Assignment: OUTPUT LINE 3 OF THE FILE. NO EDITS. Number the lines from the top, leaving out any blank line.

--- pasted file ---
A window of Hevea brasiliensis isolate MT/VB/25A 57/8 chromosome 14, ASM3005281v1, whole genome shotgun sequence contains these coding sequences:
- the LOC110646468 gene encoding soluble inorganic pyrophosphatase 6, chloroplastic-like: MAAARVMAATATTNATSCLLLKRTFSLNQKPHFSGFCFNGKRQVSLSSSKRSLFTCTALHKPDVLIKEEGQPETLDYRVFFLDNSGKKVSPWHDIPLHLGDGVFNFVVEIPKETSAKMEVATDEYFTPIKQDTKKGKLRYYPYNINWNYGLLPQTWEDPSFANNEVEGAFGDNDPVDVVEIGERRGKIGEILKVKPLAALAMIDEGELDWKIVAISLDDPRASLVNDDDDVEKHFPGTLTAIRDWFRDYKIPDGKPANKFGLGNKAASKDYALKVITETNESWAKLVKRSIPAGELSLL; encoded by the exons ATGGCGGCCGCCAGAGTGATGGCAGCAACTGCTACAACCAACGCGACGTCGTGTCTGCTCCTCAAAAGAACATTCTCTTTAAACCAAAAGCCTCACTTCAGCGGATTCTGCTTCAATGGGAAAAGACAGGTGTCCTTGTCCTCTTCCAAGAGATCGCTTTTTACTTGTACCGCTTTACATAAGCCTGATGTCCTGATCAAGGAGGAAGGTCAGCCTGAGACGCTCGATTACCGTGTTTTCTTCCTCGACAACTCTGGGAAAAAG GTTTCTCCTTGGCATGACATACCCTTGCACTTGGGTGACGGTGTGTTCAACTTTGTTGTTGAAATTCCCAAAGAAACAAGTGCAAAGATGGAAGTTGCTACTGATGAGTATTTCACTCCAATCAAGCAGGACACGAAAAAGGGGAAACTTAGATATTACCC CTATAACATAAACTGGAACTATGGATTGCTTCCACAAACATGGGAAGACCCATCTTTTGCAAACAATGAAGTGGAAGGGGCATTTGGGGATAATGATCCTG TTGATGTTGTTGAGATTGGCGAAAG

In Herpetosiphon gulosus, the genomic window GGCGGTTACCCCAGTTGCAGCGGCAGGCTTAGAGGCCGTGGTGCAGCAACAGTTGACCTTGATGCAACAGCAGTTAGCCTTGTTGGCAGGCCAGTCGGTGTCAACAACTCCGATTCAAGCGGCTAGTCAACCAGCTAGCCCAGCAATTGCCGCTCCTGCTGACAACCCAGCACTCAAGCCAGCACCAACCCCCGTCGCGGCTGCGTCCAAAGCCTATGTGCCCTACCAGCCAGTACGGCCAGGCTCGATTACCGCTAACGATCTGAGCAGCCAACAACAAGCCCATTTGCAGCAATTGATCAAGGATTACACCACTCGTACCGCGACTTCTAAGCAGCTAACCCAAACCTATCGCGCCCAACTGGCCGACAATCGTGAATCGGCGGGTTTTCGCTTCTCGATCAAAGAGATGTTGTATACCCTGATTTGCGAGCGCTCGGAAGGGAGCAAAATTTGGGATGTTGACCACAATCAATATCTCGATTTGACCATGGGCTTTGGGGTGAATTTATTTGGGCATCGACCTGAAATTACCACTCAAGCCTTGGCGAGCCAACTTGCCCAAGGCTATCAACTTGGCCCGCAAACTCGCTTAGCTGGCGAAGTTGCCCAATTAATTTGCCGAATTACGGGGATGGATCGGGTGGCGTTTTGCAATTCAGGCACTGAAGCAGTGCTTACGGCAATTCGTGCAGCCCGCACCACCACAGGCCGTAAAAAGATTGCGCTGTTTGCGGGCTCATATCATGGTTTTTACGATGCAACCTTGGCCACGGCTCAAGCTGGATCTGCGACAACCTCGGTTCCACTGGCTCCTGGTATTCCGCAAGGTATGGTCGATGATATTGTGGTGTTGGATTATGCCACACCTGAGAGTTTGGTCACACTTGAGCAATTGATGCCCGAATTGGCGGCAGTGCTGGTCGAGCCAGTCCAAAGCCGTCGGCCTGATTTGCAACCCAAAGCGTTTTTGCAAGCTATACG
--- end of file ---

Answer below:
In Herpetosiphon gulosus, the genomic window GGCGGTTACCCCAGTTGCAGCGGCAGGCTTAGAGGCCGTGGTGCAGCAACAGTTGACCTTGATGCAACAGCAGTTAGCCTTGTTGGCAGGCCAGTCGGTGTCAACAACTCCGATTCAAGCGGCTAGTCAACCAGCTAGCCCAGCAATTGCCGCTCCTGCTGACAACCCAGCACTCAAGCCAGCACCAACCCCCGTCGCGGCTGCGTCCAAAGCCTATGTGCCCTACCAGCCAGTACGGCCAGGCTCGATTACCGCTAACGATCTGAGCAGCCAACAACAAGCCCATTTGCAGCAATTGATCAAGGATTACACCACTCGTACCGCGACTTCTAAGCAGCTAACCCAAACCTATCGCGCCCAACTGGCCGACAATCGTGAATCGGCGGGTTTTCGCTTCTCGATCAAAGAGATGTTGTATACCCTGATTTGCGAGCGCTCGGAAGGGAGCAAAATTTGGGATGTTGACCACAATCAATATCTCGATTTGACCATGGGCTTTGGGGTGAATTTATTTGGGCATCGACCTGAAATTACCACTCAAGCCTTGGCGAGCCAACTTGCCCAAGGCTATCAACTTGGCCCGCAAACTCGCTTAGCTGGCGAAGTTGCCCAATTAATTTGCCGAATTACGGGGATGGATCGGGTGGCGTTTTGCAATTCAGGCACTGAAGCAGTGCTTACGGCAATTCGTGCAGCCCGCACCACCACAGGCCGTAAAAAGATTGCGCTGTTTGCGGGCTCATATCATGGTTTTTACGATGCAACCTTGGCCACGGCTCAAGCTGGATCTGCGACAACCTCGGTTCCACTGGCTCCTGGTATTCCGCAAGGTATGGTCGATGATATTGTGGTGTTGGATTATGCCACACCTGAGAGTTTGGTCACACTTGAGCAATTGATGCCCGAATTGGCGGCAGTGCTGGTCGAGCCAGTCCAAAGCCGTCGGCCTGATTTGCAACCCAAAGCGTTTTTGCAAGCTATACG